For homeowners that have seen home prices rise faster than wages since the Great Recession, tapping into home equity can be a tempting option in cash-strapped times.
In fact, more than 80% of borrowers who refinanced mortgages in the third quarter chose the “cash out” option, withdrawing a total of $14.6 billion in equity out of their homes, according to Freddie Mac data cited by the Wall Street Journal.
But for homeowners who might not qualify for refinancing or reverse mortgages due to poor credit or stricter lending requirements, one New York-based startup is offering an alternative option through what is known as a sale-leaseback. EasyKnock pays homeowners 70% of the home’s independently appraised value — providing often much-needed liquidity to homeowners. The company then rents the home back to the homeowner at an average of 8.9% the home value. Clients always have the option to rent indefinitely or buy back their homes at a price tied to independent appraisals. If a homeowner decides to buy the home back after it appreciates in value, the homeowner can repurchase the home at the same price that it was initially sold for. EasyKnock makes money by charging clients fees attached to each transaction.
“People say your house should not be an ATM, but as long as you’re being responsible it’s a better way for people to get a foundation in their life as opposed to selling their home in a fire sale,” EasyKnock founder Jarred Kessler, a former Goldman Sachs vice president, told Yahoo Finance. “The only option for these consumers today is to sell their home, but people don’t want to and often more expensive to move.”
As rising interest rates continue to cool what was once a red hot housing market, a sale-leaseback could feasibly provide liquidity faster than the process of selling a home. The option to rent as long as needed is also a perk that appeals to homeowners who don’t want to move their families. According to Kessler, it’s a top-cited benefit among the homeowners aged 45 to 65 living within 50 miles of major metropolitan areas that make up the bulk of EasyKnock’s clientele.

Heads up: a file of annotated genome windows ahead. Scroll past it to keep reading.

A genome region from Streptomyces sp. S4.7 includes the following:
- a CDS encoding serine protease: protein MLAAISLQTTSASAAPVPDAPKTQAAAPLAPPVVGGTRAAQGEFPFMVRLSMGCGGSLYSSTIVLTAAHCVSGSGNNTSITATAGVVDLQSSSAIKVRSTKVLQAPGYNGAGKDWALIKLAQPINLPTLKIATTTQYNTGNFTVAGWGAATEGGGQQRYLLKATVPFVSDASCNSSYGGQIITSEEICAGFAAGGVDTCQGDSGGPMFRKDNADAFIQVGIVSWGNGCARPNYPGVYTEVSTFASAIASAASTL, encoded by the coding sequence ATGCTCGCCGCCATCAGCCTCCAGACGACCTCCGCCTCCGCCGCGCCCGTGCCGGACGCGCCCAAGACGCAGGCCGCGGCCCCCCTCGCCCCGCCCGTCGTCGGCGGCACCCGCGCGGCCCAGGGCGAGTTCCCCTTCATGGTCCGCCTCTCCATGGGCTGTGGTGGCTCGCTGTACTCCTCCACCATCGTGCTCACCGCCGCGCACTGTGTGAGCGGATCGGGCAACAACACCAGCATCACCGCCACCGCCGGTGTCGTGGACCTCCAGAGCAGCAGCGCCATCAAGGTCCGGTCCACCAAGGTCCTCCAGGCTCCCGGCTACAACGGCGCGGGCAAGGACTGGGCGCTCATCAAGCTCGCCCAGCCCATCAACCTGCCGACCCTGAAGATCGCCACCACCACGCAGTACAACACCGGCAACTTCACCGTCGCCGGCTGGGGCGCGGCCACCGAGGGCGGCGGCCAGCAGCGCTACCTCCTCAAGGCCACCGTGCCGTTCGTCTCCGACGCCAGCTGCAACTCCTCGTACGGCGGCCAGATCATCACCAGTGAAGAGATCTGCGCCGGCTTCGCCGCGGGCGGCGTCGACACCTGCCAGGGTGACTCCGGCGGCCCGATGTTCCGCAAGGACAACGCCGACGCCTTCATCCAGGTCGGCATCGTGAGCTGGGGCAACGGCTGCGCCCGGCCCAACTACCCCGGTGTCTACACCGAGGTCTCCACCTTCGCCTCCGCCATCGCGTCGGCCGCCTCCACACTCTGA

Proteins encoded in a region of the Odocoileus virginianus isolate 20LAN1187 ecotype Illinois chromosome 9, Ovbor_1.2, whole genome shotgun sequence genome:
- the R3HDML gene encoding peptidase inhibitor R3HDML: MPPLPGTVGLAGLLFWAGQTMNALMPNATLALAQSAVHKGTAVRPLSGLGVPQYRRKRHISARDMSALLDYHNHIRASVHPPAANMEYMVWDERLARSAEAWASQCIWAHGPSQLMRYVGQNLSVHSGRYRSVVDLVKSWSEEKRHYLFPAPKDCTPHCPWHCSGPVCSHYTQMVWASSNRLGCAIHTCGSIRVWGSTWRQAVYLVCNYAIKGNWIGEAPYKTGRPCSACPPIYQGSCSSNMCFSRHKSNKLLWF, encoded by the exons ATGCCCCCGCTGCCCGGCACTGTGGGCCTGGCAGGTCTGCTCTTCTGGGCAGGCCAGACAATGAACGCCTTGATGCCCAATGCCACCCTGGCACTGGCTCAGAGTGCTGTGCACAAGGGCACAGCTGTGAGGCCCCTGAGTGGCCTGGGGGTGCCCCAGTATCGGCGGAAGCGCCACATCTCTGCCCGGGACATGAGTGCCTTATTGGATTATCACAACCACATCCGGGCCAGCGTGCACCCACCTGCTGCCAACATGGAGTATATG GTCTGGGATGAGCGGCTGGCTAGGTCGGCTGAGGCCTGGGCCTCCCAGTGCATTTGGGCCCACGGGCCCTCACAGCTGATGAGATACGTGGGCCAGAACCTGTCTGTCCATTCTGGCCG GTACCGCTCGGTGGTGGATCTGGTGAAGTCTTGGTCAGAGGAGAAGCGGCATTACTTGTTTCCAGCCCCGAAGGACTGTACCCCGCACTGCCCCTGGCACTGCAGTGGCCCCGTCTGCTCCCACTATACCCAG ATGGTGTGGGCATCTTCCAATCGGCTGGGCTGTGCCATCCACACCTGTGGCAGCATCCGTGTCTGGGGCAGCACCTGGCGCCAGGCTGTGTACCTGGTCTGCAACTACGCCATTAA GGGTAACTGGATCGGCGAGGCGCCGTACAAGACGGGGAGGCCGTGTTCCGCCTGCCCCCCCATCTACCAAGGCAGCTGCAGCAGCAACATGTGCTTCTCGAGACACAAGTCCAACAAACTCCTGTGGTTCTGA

Because the company is not a lender, EasyKnock can close transactions within 15 days, according to Kessler. The company can also operate under less stringent standards, overlooking credit history concerns and focusing on a client’s cash flow. As such, a solid percentage of the company’s clients in its first year have been homeowners who could not tap into their home equity.
“We realized very early on that there were major unintended consequences of regulation in the housing market and we felt there was an opportunity to solve that,” Kessler said, adding that his startup has now partnered with LendingTree and other lenders to source homeowners who have been turned away from other equity-tapping options. In the partnership, LendingTree receives referral compensation.
EasyKnock, which has raised over $4 million in venture funding and $100 million in debt financing so far, currently operates in Texas, Georgia, Florida, South Carolina, and Tennessee, but hopes to roll out to 30 more states in 2019 with the goal of hitting 2,000 sale-leasebacks.
Zack Guzman is a senior writer and on-air reporter covering entrepreneurship, startups, and breaking news at Yahoo Finance. Follow him on Twitter @zGuz.